I received a reply. Here is my response to the reply I received:
Issue 7 – Does God need “special pleading” to avoid the arguments against naturalism?
It is necessarily true that in any universe where matter decays it must also have a beginning. Thus, even if we say there was something prior to the universe, we’re still left with the problem of infinite regress – at some point, there has to be something beginning everything.
Except for God right? He gets a special pass.
That would be the Special Pleading Logical Fallacy i think
I thought I did a good job explaining why God is not subject to the problems listed in the original post. As I stated:
If the universe requires a beginning, then it requires an immaterial, eternal, all-knowing, all-powerful mind to bring the physical world about. All of these would be part of the nature of the being that caused the universe, thus satisfying the requirement of premise (1). The universe, as it is, fits none of the above descriptors, thus requiring an explanation.
The special pleading fallacy only occurs when an object is put under the same circumstances, but is not held to those circumstances. Thus, as follows:
1) Joe accepts standards S and applies them in other circumstances C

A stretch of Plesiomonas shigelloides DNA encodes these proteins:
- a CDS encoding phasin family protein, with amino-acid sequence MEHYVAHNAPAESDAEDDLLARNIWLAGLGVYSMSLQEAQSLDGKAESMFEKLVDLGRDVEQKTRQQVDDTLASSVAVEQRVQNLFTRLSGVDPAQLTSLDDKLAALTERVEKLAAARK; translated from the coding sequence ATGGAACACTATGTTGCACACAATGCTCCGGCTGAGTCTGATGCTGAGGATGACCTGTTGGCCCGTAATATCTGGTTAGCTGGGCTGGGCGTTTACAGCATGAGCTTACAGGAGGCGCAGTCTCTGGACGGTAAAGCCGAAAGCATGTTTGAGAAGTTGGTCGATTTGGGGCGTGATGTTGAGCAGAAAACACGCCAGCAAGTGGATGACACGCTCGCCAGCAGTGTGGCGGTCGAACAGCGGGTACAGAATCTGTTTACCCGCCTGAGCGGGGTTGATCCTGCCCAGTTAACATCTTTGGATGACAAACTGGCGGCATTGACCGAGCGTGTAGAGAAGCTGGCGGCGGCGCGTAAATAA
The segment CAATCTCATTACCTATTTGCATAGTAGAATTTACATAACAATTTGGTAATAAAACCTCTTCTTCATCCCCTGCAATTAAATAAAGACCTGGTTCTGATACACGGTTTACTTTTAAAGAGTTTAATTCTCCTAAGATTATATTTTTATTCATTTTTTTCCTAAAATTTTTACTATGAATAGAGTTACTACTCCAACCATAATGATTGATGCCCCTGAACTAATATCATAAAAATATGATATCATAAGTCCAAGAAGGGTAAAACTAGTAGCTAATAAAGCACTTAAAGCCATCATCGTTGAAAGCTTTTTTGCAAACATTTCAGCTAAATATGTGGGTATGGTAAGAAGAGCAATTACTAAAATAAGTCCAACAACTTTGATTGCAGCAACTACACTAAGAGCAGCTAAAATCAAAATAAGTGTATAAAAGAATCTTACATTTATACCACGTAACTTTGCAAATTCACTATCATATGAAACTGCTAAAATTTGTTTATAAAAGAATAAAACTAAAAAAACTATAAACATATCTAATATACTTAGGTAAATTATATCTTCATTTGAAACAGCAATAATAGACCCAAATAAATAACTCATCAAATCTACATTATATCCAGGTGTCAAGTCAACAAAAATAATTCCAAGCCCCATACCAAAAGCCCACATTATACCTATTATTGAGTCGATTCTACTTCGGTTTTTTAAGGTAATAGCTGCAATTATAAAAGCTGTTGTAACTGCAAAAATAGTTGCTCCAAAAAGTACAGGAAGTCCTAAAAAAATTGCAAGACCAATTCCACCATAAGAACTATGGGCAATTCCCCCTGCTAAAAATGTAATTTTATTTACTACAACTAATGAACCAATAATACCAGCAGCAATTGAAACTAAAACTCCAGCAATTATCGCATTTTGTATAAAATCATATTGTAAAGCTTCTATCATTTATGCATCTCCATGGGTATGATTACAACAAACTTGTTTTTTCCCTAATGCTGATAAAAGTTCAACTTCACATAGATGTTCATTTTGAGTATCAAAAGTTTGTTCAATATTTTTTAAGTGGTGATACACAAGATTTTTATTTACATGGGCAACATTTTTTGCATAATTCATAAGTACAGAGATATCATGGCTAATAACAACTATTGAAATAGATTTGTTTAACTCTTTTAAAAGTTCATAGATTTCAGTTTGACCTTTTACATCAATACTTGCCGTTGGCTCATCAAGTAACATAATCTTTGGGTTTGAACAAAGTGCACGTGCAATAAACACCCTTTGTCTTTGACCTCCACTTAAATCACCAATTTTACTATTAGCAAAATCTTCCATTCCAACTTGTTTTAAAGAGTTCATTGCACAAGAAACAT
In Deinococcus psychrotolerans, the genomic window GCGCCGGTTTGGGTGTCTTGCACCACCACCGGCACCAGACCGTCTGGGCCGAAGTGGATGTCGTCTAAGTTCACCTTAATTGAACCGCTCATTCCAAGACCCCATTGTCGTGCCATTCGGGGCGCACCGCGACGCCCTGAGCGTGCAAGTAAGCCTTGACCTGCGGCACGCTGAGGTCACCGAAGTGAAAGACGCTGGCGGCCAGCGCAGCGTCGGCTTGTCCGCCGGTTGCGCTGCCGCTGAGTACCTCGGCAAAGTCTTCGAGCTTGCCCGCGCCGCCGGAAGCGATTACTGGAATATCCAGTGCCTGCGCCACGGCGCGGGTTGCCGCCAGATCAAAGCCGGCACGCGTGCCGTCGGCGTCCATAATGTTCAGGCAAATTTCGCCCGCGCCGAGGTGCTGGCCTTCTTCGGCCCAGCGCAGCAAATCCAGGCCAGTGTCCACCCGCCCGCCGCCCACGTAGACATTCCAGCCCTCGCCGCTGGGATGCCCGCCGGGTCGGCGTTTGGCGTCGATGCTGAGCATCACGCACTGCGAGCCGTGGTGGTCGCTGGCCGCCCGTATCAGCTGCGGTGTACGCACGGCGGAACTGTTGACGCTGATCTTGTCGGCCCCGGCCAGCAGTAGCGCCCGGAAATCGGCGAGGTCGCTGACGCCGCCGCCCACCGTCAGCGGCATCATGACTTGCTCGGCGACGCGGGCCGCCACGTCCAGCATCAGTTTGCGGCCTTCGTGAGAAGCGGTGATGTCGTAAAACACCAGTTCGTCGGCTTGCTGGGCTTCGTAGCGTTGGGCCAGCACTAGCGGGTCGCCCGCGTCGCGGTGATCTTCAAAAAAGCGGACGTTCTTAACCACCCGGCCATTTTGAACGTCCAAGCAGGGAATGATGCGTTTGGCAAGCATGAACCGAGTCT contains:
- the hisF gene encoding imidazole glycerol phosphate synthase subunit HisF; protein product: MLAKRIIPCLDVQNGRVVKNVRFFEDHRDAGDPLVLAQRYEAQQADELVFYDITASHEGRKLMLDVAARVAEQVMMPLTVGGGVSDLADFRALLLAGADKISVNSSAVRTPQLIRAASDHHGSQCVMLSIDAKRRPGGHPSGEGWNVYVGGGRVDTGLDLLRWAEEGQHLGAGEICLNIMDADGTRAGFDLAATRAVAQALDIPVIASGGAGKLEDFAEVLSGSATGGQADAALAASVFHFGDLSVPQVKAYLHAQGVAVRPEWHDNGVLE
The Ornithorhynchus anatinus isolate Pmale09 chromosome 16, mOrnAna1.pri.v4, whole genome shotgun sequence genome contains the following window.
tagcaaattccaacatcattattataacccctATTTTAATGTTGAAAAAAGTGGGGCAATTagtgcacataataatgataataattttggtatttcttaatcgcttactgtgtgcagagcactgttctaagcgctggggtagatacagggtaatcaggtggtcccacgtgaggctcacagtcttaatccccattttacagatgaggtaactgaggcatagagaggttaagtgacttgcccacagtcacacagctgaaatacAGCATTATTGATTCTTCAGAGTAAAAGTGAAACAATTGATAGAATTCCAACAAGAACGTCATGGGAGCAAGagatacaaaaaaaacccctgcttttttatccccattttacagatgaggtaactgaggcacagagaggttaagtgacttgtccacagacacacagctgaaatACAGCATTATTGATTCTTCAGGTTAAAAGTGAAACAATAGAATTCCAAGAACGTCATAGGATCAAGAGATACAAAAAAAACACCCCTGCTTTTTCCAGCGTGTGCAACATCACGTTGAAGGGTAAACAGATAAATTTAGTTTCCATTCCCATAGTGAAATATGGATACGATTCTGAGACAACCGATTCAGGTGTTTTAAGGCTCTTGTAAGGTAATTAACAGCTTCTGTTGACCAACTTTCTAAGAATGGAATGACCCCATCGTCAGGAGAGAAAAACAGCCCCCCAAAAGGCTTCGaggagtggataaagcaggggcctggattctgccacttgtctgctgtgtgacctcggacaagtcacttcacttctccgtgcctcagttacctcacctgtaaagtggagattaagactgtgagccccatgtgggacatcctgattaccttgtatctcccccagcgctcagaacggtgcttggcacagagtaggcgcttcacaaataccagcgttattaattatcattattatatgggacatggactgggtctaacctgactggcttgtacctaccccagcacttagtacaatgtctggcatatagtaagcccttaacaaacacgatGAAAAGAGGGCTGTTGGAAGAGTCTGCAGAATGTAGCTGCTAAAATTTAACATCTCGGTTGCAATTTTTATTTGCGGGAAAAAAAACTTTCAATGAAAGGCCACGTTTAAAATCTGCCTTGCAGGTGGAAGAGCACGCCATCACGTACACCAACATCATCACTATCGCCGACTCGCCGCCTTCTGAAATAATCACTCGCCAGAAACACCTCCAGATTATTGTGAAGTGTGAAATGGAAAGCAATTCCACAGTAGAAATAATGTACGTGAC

2) Joe is in circumstance C
3) Therefore, Joe is exempt from S
A better example is if you believe that everyone who speeds, regardless of reason, deserves a speeding ticket. You get caught speeding and get a ticket. You turn around and say you don’t deserve the ticket because you can’t afford it right now. That is special pleading.
Special pleading deals more with ethics than it does metaphysics. Regardless, even if we apply this to a metaphysical application, it still doesn’t work in the case of God vs. naturalism. The reason is God doesn’t meet premise (2). God doesn’t fall under C, therefore He is not subject to S. Naturalism has certain rules to follow (rules you didn’t contest), one of which being that it simply cannot be an infinite series of events. Since God is not found in C, He is not subject to S.
We know this because the naturalistic universe is (i) material, (ii) subject to decay, (iii) finite, (iv) impersonal, (v) unintelligent, etc. That would constitute the first circumstance (C1). God, however, is (vi) immaterial, (vii) incorruptible, (viii) infinite, (ix) personal, and (x) intelligent. This would constitute the second circumstance (C2).